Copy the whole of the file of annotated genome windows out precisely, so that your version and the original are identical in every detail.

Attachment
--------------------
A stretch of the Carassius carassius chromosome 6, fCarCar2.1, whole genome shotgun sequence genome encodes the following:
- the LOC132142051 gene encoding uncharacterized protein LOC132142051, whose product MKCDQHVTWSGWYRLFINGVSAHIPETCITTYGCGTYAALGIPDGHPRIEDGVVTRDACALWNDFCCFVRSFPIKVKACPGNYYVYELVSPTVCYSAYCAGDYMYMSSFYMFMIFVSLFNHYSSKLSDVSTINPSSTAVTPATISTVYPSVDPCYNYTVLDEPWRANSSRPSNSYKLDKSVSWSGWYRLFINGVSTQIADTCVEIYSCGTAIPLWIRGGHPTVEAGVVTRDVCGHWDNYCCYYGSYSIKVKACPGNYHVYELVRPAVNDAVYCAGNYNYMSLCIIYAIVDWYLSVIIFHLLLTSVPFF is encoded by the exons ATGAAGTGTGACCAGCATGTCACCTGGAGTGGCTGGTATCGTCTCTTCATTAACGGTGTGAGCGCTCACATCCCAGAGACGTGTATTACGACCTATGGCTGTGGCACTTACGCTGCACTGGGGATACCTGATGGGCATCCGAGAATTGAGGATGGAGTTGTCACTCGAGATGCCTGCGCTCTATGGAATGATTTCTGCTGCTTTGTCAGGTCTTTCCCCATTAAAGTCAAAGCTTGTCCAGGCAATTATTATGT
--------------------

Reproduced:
A stretch of the Carassius carassius chromosome 6, fCarCar2.1, whole genome shotgun sequence genome encodes the following:
- the LOC132142051 gene encoding uncharacterized protein LOC132142051, whose product MKCDQHVTWSGWYRLFINGVSAHIPETCITTYGCGTYAALGIPDGHPRIEDGVVTRDACALWNDFCCFVRSFPIKVKACPGNYYVYELVSPTVCYSAYCAGDYMYMSSFYMFMIFVSLFNHYSSKLSDVSTINPSSTAVTPATISTVYPSVDPCYNYTVLDEPWRANSSRPSNSYKLDKSVSWSGWYRLFINGVSTQIADTCVEIYSCGTAIPLWIRGGHPTVEAGVVTRDVCGHWDNYCCYYGSYSIKVKACPGNYHVYELVRPAVNDAVYCAGNYNYMSLCIIYAIVDWYLSVIIFHLLLTSVPFF is encoded by the exons ATGAAGTGTGACCAGCATGTCACCTGGAGTGGCTGGTATCGTCTCTTCATTAACGGTGTGAGCGCTCACATCCCAGAGACGTGTATTACGACCTATGGCTGTGGCACTTACGCTGCACTGGGGATACCTGATGGGCATCCGAGAATTGAGGATGGAGTTGTCACTCGAGATGCCTGCGCTCTATGGAATGATTTCTGCTGCTTTGTCAGGTCTTTCCCCATTAAAGTCAAAGCTTGTCCAGGCAATTATTATGT